Policymakers worldwide are seeking new ways to use their shrinking fiscal budgets to stimulate their economies to grow, attract foreign direct investment, increase job creation, increase their revenue and provide quality products and services—ultimately improving the standard of living for their citizens. It is, therefore, important that governments understand factors that enable the development of a supportive environment for achieving higher economic growth rates and/or mechanisms to foster business growth.
Economic growth literature suggests many factors that influence economic growth rates. These include the environment, culture, education levels and system, property rights, saving propensity and mineral deposits (Bleaney & Nishiyama, 2002:45). Due to the contribution that small and medium enterprises (SMEs) have on the economy, the impact of a regulatory and administrative system on economic growth grabbed the attention of both policymakers and other central role players in recent years (Mabonga & Daniel, 2015:55). After recognising the SME sector's growing potential, many countries rolled out several policies to promote SME growth and development (Yoshino & Hesary, 2016:5). Most Organisation for Economic Co-operation and Development countries have gone further and recognised the need to differentiate traditional SME policies from growth-oriented policies suited to entities with high growth potential.
Research shows that these entities make an important contribution to stimulating innovation and competitiveness within their industries. In most economies, only 6% of SMEs grow and create a large pool of new jobs, and this is exactly why these entities are receiving attention in policy circles. Most research on high growth entities (HGEs) has been conducted in developed countries. This literature review showed differences between developed and developing countries and why the definition of HGEs used in developed economies is not appropriate for emerging economies. The research defined the period of measurement, measurement elements and ultimately, the definition of HGEs to be used in emerging markets. The study's main purpose was to evaluate high-growth entrepreneurs' knowledge of the South African small, medium and micro enterprise policy framework and the impact of such knowledge on business performance.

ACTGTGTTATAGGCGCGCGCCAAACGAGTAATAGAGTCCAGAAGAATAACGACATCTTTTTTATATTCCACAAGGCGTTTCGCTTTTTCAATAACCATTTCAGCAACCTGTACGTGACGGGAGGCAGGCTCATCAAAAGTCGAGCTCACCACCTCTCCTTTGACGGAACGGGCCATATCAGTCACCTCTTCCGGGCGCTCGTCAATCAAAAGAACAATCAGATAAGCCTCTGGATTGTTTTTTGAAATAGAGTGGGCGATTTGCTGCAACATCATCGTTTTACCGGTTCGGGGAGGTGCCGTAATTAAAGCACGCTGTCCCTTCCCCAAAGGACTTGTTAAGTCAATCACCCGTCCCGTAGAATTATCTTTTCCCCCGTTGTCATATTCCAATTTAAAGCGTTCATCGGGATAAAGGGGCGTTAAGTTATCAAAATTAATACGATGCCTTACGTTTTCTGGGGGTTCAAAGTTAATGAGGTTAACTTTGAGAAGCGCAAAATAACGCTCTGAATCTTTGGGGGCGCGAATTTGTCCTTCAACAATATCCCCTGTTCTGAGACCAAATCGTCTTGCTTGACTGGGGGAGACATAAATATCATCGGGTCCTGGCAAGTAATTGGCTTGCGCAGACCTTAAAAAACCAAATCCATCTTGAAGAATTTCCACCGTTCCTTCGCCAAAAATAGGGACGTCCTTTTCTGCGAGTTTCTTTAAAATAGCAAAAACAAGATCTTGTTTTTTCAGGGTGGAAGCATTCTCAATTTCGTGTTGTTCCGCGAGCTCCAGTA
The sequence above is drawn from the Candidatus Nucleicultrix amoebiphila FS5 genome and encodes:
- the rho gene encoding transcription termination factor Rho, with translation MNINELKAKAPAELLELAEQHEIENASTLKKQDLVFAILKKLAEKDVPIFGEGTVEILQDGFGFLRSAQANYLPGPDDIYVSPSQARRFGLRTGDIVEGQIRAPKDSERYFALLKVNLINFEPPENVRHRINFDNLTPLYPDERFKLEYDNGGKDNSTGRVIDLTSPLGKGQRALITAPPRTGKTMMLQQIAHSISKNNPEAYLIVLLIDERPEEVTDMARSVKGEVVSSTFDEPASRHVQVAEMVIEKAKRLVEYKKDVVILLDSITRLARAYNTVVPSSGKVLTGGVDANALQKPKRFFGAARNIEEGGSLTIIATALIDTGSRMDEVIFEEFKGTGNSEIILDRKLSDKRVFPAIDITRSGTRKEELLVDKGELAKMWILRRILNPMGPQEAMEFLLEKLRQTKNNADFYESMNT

The unit of investigation was the 120 identified HGEs that participate in the Small Enterprise Development Agency and Transnet high-growth programmes. The questionnaire's reliability was evaluated by computing Cronbach's alpha values—and the researcher acknowledged that the validity of the questionnaire used had already been tested and proven by Moos (2014). Descriptive statistics focussing on personal as well as business venture characteristics were presented. Finally, the researcher provided an outline of inferential statistics used to test the strength of the relationship between the variables using the univariate analysis of variance, Spearman correlation coefficient and Wald logistic regression analysis.
This study showed a correlation between 1) the kind of support provided to SMEs and performance and 2) the number of years in business and performance. This shows that surviving in business for several years will not necessarily catapult the SME into being a HGE if incorrect support (generic support) is provided. The research also proved that there is a correlation between knowledge of the SME policy framework and performance. It is thus important that in order to foster an SME's development, there should be a proper knowledge of the SME framework. SMEs cannot take advantage of the current support if they do not understand government SME policies and procedures meant to provide an enabling environment for them to grow in. It is, therefore, not enough for the government to create an environment conducive to SME development if SMEs do not understand it.
When it comes to policy, given the triple challenge of inequality, poverty and unemployment that faces South Africa and given its shrinking fiscal base, the country cannot continue on its current trajectory and still hope to realise its objectives of lifting the majority of its people out of poverty. South Africa is thus at a stage where it must institute 'meritocratic SME development policies' focussed on various (segregated) stages of business growth.
Areas of future research were outlined, and the study limitations were provided and discussed. Notwithstanding the study's limitations, the researcher believed that this study presented the most compelling case for further research on the impact of high-growth entrepreneurship in South Africa. The researcher concluded that policy initiatives that include characteristics commonly attributed to high-growth entrepreneurship policy (meritocratic policies and interventions) can deliver significant value and positively impact the economic growth of South Africa.
Keywords: Developed countries; Emerging economies; Entrepreneurship; High-growth entities; Meritocratic SME development policies; Small businesses; SME policy framework
Thesis (PhD (Entrepreneurship))--University of Pretoria, 2021.